NEWS FROM NEPHO – Winter 2020


NEW PROVIDERS


Gary Mendese, MD               
DermPhysicians of New England          
83 Herrick Street – Suite 3001
Beverly, MA 01915
(P) 781-272-7022       (F) 781-272-8786


Audrey Duva-Frissora, MD              
Beverly Radiological Associates
85 Herrick Street
Beverly, MA 01915
(P) 978-922-3000       (F) 978-927-3534


PRACTICE CHANGES/UPDATES


  • Betsy August, MD has joined Beth Israel Lahey Health.  Effective 4/6/2020, the practice will be renamed NMP OB-GYN Salem and relocating from 9 Colby Street Salem, MA 01970 to 84 Highland Ave. Suite 305  Salem, MA 01970.
  • Effective 2/13/2020, Maura Mc Grane, MD relocated from 83 Herrick Street Suite 2001 Beverly, MA to
    75 Herrick Street Suite 114 Beverly, MA 01915.

SAVE THE DATE


NP PA  MEETING – CME Approved    Click here for meeting flyer
Guest Speaker: Carol Freedman, RPh, MAS, BCGP
Date: March 17, 2020 @ 12:00 p.m. (Noon)
Place: 500 Cummings Center, Suite 6500
Good Harbor Room – Beverly, MA 01915
RSVP: Judith.O’Leary@Lahey.org or 978-236-1739


NEW PHYSICIAN ORIENTATION
Date: March 25, 2020 @5:30 p.m.
Place: 500 Cummings Center, Suite 6500
Good Harbor Conference Room – Beverly, MA 01915
RSVP: Alycia.Messelaar@lahey.org or 978-236-1784


REMINDER OPEN MEETING I


OPEN MEETING I SESSIONS


March 10 @7:00 a.m.  │   March 26 @12:30 p.m.   │   March 30 @5:30 p.m.No Video Conf. at LOCD

Please note: the same presentation will be repeated at each of the three Open Meeting I sessions.
Attendance at more than one Open Meeting I meeting will NOT 
provide additional attendance credit

Primary Care Physicians and Specialty Physicians  will receive credit for March 2020 meetings
by attending an Open I meeting session.

Open Meeting I in March 2020 will replace March POD meetings

                                                                                All meetings will be held at
Beverly Hospital  Lecture Hall  │  Lahey Outpatient Clinic, Danvers (exception – 3/30) │ Addison Gilbert Hospital

                                                                           


IPA / POD MEETINGS SUMMARY


Transitional Care Management (TCM) Coding

  • The background and benefits of TCM services, reimbursement examples, specifics of what constitutes interactive contact, face-to-face, and non-face-to-face visits was reviewed.
  • Additional information was provided on requirements for billing TCM services, including who may bill and the documentation required.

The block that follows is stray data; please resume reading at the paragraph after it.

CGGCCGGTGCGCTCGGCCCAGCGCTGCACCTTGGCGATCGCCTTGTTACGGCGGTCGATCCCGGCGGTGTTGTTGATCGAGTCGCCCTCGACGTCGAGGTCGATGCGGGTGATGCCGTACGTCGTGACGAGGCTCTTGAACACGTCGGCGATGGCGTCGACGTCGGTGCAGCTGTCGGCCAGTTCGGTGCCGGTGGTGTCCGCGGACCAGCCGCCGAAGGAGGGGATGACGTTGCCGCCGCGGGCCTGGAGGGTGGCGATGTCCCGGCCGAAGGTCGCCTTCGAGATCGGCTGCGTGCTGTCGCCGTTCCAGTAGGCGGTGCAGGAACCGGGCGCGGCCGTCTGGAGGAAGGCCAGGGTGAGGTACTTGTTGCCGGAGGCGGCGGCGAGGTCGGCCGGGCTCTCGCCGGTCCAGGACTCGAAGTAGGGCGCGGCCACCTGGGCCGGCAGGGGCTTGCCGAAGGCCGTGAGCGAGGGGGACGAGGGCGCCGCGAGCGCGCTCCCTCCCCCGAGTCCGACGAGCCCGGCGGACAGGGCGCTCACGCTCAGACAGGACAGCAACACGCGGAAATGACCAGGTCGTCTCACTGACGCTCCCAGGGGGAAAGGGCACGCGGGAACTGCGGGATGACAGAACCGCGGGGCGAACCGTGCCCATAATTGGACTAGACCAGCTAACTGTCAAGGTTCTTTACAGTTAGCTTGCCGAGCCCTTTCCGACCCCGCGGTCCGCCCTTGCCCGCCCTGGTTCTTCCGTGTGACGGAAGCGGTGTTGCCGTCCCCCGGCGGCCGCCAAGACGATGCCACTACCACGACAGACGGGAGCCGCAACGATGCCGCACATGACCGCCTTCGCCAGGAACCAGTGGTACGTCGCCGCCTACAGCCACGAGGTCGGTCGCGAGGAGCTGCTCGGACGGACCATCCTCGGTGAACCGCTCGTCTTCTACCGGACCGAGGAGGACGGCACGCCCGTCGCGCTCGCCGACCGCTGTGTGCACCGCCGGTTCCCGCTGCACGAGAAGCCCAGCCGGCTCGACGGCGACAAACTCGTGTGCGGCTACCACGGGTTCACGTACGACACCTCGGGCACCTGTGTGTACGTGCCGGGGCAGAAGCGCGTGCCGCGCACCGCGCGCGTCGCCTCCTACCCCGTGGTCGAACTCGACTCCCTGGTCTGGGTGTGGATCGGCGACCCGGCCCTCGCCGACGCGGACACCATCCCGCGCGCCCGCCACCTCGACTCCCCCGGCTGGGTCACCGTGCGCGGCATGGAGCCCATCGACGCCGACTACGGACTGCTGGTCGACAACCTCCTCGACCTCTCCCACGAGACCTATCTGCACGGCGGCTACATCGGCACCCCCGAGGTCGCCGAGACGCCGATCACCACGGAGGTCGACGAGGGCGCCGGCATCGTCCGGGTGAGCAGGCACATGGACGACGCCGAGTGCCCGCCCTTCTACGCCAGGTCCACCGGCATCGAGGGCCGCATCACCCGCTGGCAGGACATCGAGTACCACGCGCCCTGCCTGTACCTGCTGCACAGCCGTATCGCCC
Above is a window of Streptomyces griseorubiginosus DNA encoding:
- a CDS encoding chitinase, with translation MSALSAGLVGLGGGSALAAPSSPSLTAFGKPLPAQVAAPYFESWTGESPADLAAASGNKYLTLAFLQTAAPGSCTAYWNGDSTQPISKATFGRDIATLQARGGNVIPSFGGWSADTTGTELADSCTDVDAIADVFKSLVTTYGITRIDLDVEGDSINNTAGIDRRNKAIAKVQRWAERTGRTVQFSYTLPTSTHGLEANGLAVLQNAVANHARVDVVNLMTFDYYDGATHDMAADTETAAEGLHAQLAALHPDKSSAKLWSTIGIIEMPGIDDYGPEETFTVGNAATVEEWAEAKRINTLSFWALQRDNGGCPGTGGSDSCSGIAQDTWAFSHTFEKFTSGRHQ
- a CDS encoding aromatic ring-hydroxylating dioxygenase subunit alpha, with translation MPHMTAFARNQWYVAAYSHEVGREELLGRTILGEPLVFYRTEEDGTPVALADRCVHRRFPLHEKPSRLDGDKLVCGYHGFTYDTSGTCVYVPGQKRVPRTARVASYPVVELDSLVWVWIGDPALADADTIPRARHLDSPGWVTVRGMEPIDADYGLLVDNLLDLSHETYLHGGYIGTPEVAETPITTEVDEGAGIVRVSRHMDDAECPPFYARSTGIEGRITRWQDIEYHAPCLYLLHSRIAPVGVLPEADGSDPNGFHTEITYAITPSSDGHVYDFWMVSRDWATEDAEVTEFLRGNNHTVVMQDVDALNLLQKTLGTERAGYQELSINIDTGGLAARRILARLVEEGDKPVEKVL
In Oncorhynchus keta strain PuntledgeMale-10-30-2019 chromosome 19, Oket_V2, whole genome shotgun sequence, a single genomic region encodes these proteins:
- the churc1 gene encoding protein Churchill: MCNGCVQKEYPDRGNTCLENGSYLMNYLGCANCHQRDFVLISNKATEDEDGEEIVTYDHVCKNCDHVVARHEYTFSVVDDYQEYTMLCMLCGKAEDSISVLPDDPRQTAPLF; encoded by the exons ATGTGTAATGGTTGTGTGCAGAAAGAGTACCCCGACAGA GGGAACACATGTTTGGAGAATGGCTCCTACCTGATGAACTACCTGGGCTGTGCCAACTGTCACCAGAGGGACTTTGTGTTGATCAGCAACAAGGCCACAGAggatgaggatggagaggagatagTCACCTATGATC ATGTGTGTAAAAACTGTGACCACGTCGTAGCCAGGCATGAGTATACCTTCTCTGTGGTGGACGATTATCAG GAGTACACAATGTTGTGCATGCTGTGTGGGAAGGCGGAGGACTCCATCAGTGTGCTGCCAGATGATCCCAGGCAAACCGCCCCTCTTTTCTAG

• For additional information and details click here.

Pharmacy

  • Carol Freedman shared key takeaways for the 2020 “Refined” Pharmacologic Algorithm from the ADA, which recognizes the cardiovascular benefits of SGLT2i and GLP-1RA agents independent of current A1c.
  • Therapeutic strategies to incorporate these findings were reviewed.
  • A cost chart reference for the newer diabetes therapeutic drug classes and insulin was shared.

Quality

  • Liz Isaac reviewed the details of and planning for the BCBS Patient Reported Outcome Depression measure, respiratory measures, and the BILH diabetes bundle measure.
  • The 2019 AQC year to date scorecard and comparison to last year was also reviewed.

Diabetes Care Collaborative Pilot

  • Dr. Joseph Peppe provided an update on the pilot, including the practices who will participate in the first phase and next steps.
  • Dr. Peppe thanked all practices who volunteered for the pilot.

Informational

  • Dr. Peppe reviewed the 2020 Attendance Policy changes.
  • There will be no POD or IPA meetings in March.
  • Dr. Peppe encouraged providers to attend the March Open Meetings which will be held in a different format than in previous years.
  • Information regarding the new (anticipated Biannual) Primary Care Quality Meeting for Office Managers and key quality contacts was shared. There will be 3 meetings, all with the same content, held at different locations.  Office Managers and practice colleagues who work on quality efforts are encouraged to attend.

PAYOR UPDATE


Boston Medical Center Health Net Plan

Updated Administrative Appeals Policy: Provider Administrative Claim Appeals (0.5.019) Version 4

Boston Medical Center has posted the following: Document rewritten to reflect new one-level appeal process.  To view the complete policy, click here.


Harvard Pilgrim Health Care

Harvard Pilgrim has updated the payment policy for Evaluation and Management. To view the complete policy, click here.

Coming Soon: PCP Change Functionality in Portal

As part of our ongoing effort to deliver tools that make it even easier for providers to work with us, Harvard Pilgrim will soon launch a new feature that enables you to change a member’s PCP quickly and easily through our HPHConnect provider portal, with the member’s permission of course.

Read more

NIA 2020 Code Updates

As a reminder, Harvard Pilgrim has a partnership with National Imaging Associates, Inc. (NIA), to oversee prior authorization programs for certain services, including cardiac diagnostic tests and interventional procedures; diagnostic imaging; sleep studies; hip, knee, and shoulder surgery; spine surgery and cervical spine procedures; and outpatient interventional spine pain management services.

Read more


MassHealth Medical Diagnostic Prior Authorization Requirements